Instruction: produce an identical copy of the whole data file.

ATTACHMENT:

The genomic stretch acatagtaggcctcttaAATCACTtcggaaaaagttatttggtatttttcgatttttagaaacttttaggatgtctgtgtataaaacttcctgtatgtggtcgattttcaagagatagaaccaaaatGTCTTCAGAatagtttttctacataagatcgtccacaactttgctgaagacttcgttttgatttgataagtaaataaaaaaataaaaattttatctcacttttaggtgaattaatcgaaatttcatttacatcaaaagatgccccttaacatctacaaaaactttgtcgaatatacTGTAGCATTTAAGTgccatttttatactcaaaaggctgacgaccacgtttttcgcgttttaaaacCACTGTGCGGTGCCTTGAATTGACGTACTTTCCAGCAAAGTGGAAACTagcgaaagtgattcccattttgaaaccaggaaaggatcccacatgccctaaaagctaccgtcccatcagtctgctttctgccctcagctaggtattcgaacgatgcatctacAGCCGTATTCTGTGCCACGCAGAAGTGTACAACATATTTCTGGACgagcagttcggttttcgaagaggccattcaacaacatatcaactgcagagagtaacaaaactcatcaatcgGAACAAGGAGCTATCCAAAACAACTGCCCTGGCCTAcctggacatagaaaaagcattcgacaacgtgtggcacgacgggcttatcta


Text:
The genomic stretch acatagtaggcctcttaAATCACTtcggaaaaagttatttggtatttttcgatttttagaaacttttaggatgtctgtgtataaaacttcctgtatgtggtcgattttcaagagatagaaccaaaatGTCTTCAGAatagtttttctacataagatcgtccacaactttgctgaagacttcgttttgatttgataagtaaataaaaaaataaaaattttatctcacttttaggtgaattaatcgaaatttcatttacatcaaaagatgccccttaacatctacaaaaactttgtcgaatatacTGTAGCATTTAAGTgccatttttatactcaaaaggctgacgaccacgtttttcgcgttttaaaacCACTGTGCGGTGCCTTGAATTGACGTACTTTCCAGCAAAGTGGAAACTagcgaaagtgattcccattttgaaaccaggaaaggatcccacatgccctaaaagctaccgtcccatcagtctgctttctgccctcagctaggtattcgaacgatgcatctacAGCCGTATTCTGTGCCACGCAGAAGTGTACAACATATTTCTGGACgagcagttcggttttcgaagaggccattcaacaacatatcaactgcagagagtaacaaaactcatcaatcgGAACAAGGAGCTATCCAAAACAACTGCCCTGGCCTAcctggacatagaaaaagcattcgacaacgtgtggcacgacgggcttatcta